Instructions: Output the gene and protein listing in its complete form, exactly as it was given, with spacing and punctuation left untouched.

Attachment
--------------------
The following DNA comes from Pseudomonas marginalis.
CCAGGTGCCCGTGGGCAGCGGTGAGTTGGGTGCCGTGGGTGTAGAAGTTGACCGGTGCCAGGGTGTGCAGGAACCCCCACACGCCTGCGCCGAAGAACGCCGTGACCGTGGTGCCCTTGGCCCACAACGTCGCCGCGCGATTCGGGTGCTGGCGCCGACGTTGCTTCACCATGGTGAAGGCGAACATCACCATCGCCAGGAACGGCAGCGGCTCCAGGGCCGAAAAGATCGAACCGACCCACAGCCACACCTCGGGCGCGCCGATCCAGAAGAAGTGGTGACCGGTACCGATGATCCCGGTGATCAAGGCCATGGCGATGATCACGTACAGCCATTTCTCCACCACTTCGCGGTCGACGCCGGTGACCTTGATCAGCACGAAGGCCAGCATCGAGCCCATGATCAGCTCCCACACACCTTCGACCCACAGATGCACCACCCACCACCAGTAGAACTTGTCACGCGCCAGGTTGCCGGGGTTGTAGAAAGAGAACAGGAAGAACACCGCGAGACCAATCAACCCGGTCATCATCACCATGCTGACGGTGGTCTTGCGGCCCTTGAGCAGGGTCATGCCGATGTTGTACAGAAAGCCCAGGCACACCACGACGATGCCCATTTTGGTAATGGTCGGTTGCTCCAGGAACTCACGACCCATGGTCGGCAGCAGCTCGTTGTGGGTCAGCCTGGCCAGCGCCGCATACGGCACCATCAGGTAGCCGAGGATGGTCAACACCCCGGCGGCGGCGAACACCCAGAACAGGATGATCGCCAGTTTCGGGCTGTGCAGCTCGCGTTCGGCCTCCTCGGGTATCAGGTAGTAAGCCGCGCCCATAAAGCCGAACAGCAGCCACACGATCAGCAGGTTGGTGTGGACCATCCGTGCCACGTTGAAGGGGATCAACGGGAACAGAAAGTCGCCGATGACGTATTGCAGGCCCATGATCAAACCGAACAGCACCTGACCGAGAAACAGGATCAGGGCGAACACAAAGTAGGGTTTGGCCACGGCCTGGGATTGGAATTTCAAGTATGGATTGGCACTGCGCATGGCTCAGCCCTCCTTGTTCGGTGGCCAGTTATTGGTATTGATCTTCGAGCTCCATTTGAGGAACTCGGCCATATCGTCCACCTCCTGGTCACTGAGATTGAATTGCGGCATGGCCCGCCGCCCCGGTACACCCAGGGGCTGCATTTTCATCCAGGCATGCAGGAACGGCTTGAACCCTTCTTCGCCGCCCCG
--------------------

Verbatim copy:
The following DNA comes from Pseudomonas marginalis.
CCAGGTGCCCGTGGGCAGCGGTGAGTTGGGTGCCGTGGGTGTAGAAGTTGACCGGTGCCAGGGTGTGCAGGAACCCCCACACGCCTGCGCCGAAGAACGCCGTGACCGTGGTGCCCTTGGCCCACAACGTCGCCGCGCGATTCGGGTGCTGGCGCCGACGTTGCTTCACCATGGTGAAGGCGAACATCACCATCGCCAGGAACGGCAGCGGCTCCAGGGCCGAAAAGATCGAACCGACCCACAGCCACACCTCGGGCGCGCCGATCCAGAAGAAGTGGTGACCGGTACCGATGATCCCGGTGATCAAGGCCATGGCGATGATCACGTACAGCCATTTCTCCACCACTTCGCGGTCGACGCCGGTGACCTTGATCAGCACGAAGGCCAGCATCGAGCCCATGATCAGCTCCCACACACCTTCGACCCACAGATGCACCACCCACCACCAGTAGAACTTGTCACGCGCCAGGTTGCCGGGGTTGTAGAAAGAGAACAGGAAGAACACCGCGAGACCAATCAACCCGGTCATCATCACCATGCTGACGGTGGTCTTGCGGCCCTTGAGCAGGGTCATGCCGATGTTGTACAGAAAGCCCAGGCACACCACGACGATGCCCATTTTGGTAATGGTCGGTTGCTCCAGGAACTCACGACCCATGGTCGGCAGCAGCTCGTTGTGGGTCAGCCTGGCCAGCGCCGCATACGGCACCATCAGGTAGCCGAGGATGGTCAACACCCCGGCGGCGGCGAACACCCAGAACAGGATGATCGCCAGTTTCGGGCTGTGCAGCTCGCGTTCGGCCTCCTCGGGTATCAGGTAGTAAGCCGCGCCCATAAAGCCGAACAGCAGCCACACGATCAGCAGGTTGGTGTGGACCATCCGTGCCACGTTGAAGGGGATCAACGGGAACAGAAAGTCGCCGATGACGTATTGCAGGCCCATGATCAAACCGAACAGCACCTGACCGAGAAACAGGATCAGGGCGAACACAAAGTAGGGTTTGGCCACGGCCTGGGATTGGAATTTCAAGTATGGATTGGCACTGCGCATGGCTCAGCCCTCCTTGTTCGGTGGCCAGTTATTGGTATTGATCTTCGAGCTCCATTTGAGGAACTCGGCCATATCGTCCACCTCCTGGTCACTGAGATTGAATTGCGGCATGGCCCGCCGCCCCGGTACACCCAGGGGCTGCATTTTCATCCAGGCATGCAGGAACGGCTTGAACCCTTCTTCGCCGCCCCG